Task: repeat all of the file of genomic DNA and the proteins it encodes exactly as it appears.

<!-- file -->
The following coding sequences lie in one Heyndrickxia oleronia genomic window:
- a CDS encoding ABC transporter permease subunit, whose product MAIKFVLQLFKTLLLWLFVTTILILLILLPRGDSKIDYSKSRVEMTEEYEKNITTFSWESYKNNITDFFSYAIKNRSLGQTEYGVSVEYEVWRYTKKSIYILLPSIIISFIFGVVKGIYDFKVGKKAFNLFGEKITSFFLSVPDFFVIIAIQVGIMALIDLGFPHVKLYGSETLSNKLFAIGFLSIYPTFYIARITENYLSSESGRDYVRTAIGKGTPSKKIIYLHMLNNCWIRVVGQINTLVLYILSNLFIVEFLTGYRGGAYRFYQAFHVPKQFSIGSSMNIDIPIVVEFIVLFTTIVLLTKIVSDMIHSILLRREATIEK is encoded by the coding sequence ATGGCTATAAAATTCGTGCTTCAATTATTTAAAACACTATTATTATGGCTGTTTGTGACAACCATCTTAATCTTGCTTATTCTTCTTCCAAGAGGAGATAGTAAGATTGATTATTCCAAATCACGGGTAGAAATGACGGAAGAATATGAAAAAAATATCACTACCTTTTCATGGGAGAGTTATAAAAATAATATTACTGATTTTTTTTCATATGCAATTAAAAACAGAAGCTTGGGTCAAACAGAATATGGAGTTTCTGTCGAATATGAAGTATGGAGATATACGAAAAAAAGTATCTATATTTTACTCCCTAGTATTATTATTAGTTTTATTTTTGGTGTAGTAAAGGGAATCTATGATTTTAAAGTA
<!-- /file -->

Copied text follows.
The following coding sequences lie in one Heyndrickxia oleronia genomic window:
- a CDS encoding ABC transporter permease subunit, whose product MAIKFVLQLFKTLLLWLFVTTILILLILLPRGDSKIDYSKSRVEMTEEYEKNITTFSWESYKNNITDFFSYAIKNRSLGQTEYGVSVEYEVWRYTKKSIYILLPSIIISFIFGVVKGIYDFKVGKKAFNLFGEKITSFFLSVPDFFVIIAIQVGIMALIDLGFPHVKLYGSETLSNKLFAIGFLSIYPTFYIARITENYLSSESGRDYVRTAIGKGTPSKKIIYLHMLNNCWIRVVGQINTLVLYILSNLFIVEFLTGYRGGAYRFYQAFHVPKQFSIGSSMNIDIPIVVEFIVLFTTIVLLTKIVSDMIHSILLRREATIEK is encoded by the coding sequence ATGGCTATAAAATTCGTGCTTCAATTATTTAAAACACTATTATTATGGCTGTTTGTGACAACCATCTTAATCTTGCTTATTCTTCTTCCAAGAGGAGATAGTAAGATTGATTATTCCAAATCACGGGTAGAAATGACGGAAGAATATGAAAAAAATATCACTACCTTTTCATGGGAGAGTTATAAAAATAATATTACTGATTTTTTTTCATATGCAATTAAAAACAGAAGCTTGGGTCAAACAGAATATGGAGTTTCTGTCGAATATGAAGTATGGAGATATACGAAAAAAAGTATCTATATTTTACTCCCTAGTATTATTATTAGTTTTATTTTTGGTGTAGTAAAGGGAATCTATGATTTTAAAGTA